Faces of modern Samaritans
For most people around the world, Samaritans seem to have disappeared a long time ago. They were mentioned in the Bible several times, and this is what people usually remember about them. Who does not know the story of the Good Samaritan from the Gospels (Luke 10)? Many also might remember the beautiful description of Jesus accepting water from the hands of a Samaritan girl (John 4:4). And also the Bible tells a story of Apostle Philip's travel to Samaria to preach there (Acts 8:5-8).
Samaritans' fascinating story started with the split of the Jewish state into two rival Israel and Judea kingdoms back in the 9th Century BC. Soon after, the Northern Kingdom of Israel was captured by the invading Assyrians and most of the population (the famous 10 tribes) were taken into exile and formally disappeared. But not all of them were expelled from the land. Many stayed behind and mixed with the other tribes who were forcibly resettled by the Assyrians at their land.
These people of the Northern Jewish Kingdom (Samaria of our days) continued to follow most of the ancient Jewish rites and tended to believe to be "the right Jewish people". But when the people of the Judean Kingdom returned from their own, Babylonian exile about 2,400 years ago, the Jewish leaders refused to permit "the Samaritans" to join the reconstruction of the Jerusalem Temple (Ezra 4) and considered them not good enough Jews.
Site of the Samaritan Temple
This event has created a major split between the Jews and Samaritans, which continues until the present day. The Samaritans built their own, alternative, temple at Gerizim Mount above the city of Nablus. This temple was in constant competition with Jerusalem's one until it was finally destroyed in the 2nd Century BC. Still, Samaritans continued their existence, and by the 5th Century AD, their population numbered over one million.
But Samaritans, opposite to the Jews were not recognized as an official religion by the Byzantines and by the Arabs after them. They were constantly subject to forced conversions (mostly to Islam). At the same time, they also refused anyone to join their community, and their numbers were reduced drastically. But they have never disappeared completely, and the Samaritan community still exists in Israel and Palestine, numbering less than 1,000 people, but growing.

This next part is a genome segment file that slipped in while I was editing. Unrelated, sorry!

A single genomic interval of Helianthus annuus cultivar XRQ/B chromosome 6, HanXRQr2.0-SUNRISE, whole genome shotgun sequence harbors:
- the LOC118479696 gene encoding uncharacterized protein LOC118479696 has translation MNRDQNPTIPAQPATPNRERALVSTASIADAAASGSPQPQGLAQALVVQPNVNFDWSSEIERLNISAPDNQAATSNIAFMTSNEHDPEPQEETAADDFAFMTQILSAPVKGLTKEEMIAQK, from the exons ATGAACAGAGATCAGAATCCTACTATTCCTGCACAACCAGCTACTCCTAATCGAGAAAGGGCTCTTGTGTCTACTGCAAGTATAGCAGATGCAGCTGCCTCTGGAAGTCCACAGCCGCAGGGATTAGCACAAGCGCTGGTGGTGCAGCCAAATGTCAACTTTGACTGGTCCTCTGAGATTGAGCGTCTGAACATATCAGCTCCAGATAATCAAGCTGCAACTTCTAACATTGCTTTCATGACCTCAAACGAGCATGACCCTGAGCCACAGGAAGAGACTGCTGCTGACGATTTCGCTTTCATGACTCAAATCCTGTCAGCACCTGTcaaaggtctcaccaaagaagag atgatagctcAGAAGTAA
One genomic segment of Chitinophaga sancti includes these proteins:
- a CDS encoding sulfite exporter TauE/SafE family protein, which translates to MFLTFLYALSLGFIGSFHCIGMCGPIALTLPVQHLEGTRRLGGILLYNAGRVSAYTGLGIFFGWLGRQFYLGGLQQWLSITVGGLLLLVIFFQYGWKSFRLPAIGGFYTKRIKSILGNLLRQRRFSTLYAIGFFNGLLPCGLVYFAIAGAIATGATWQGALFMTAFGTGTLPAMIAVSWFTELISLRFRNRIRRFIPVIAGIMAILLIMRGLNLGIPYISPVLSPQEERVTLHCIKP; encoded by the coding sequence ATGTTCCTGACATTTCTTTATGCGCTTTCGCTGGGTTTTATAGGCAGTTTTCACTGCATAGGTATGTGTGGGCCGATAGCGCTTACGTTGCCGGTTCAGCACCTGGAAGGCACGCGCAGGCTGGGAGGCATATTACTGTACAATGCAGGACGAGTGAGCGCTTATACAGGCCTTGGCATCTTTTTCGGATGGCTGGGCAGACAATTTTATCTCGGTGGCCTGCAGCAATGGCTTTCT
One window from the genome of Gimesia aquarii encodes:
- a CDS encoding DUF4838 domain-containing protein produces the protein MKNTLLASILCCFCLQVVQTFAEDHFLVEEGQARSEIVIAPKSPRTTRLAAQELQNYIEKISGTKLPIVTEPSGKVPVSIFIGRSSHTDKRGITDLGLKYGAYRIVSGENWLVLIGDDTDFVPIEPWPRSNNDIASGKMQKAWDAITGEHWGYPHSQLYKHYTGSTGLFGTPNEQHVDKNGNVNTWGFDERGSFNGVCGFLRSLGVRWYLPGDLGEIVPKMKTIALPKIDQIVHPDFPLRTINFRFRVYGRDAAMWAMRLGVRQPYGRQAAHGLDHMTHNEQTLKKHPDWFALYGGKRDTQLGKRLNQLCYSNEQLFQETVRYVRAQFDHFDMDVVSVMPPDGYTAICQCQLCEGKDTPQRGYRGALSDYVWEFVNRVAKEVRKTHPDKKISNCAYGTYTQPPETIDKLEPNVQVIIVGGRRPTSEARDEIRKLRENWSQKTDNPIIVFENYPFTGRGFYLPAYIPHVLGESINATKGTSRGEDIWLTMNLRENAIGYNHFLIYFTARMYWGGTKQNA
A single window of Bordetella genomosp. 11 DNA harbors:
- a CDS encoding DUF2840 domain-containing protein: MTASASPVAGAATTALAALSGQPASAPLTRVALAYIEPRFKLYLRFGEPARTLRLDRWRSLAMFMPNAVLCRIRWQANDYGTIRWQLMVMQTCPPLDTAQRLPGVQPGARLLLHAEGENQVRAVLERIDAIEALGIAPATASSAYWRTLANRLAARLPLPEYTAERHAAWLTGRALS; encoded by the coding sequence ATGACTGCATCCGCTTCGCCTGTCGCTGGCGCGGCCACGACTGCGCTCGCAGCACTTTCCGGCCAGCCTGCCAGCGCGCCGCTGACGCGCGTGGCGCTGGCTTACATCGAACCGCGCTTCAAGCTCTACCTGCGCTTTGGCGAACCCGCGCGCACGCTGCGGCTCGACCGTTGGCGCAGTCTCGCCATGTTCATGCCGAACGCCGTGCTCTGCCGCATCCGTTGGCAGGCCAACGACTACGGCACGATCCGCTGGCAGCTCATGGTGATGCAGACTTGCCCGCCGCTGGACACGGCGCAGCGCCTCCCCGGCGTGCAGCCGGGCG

Samaritan Torah Scroll
According to the Samaritans, they derive from the biblical tribes of Menashe and Ephraim, the two sons of Joseph. They claim to follow the traditions of Ancient Israel, without the later additions made by Jewish prophets and sages. And also they do not accept any parts of the Bible, but Pentateuch only.
What makes the Samaritans so fascinating is their complex identity, a unique fusion of Jewish religious traditions, and Palestinian and Israeli culture. However, their religion is still closely intertwined with Judaism, both ancient and modern. Indeed, Samaritans worship in a synagogue, speak Hebrew, still use the oldest form of the Hebrew alphabet, observe the Sabbath, celebrate Jewish holidays such as Passover and Sukkot (although the dates differ, as they have their calendar) and their holy text is called the Samaritan Torah, which consists of their form of Pentateuch, very similar to its Jewish text.
Till our days, the Samaritans continue the Passover sacrifices tradition, according to the instructions set out in the Book of Exodus, the only ones in the world. Every Passover, the Samaritans gather on Mount Gerizim, usually with a crowd of a few thousand excited and curious foreign tourists and local Israelis and Palestinians, to carry out their ancient tradition of slaughtering sheep.
Traditional Samaritan Sukkah is very different from the Rabbinic Jewish one, is much more decorated and is usually hidden under the house roof
Dressed in traditional white robes, and led by the priests ("The Cohens"), they simultaneously slit the throats of dozens of sacrificed sheep and let their blood run away fast through the special channels, as Jewish tradition strongly forbids using or eating any blood.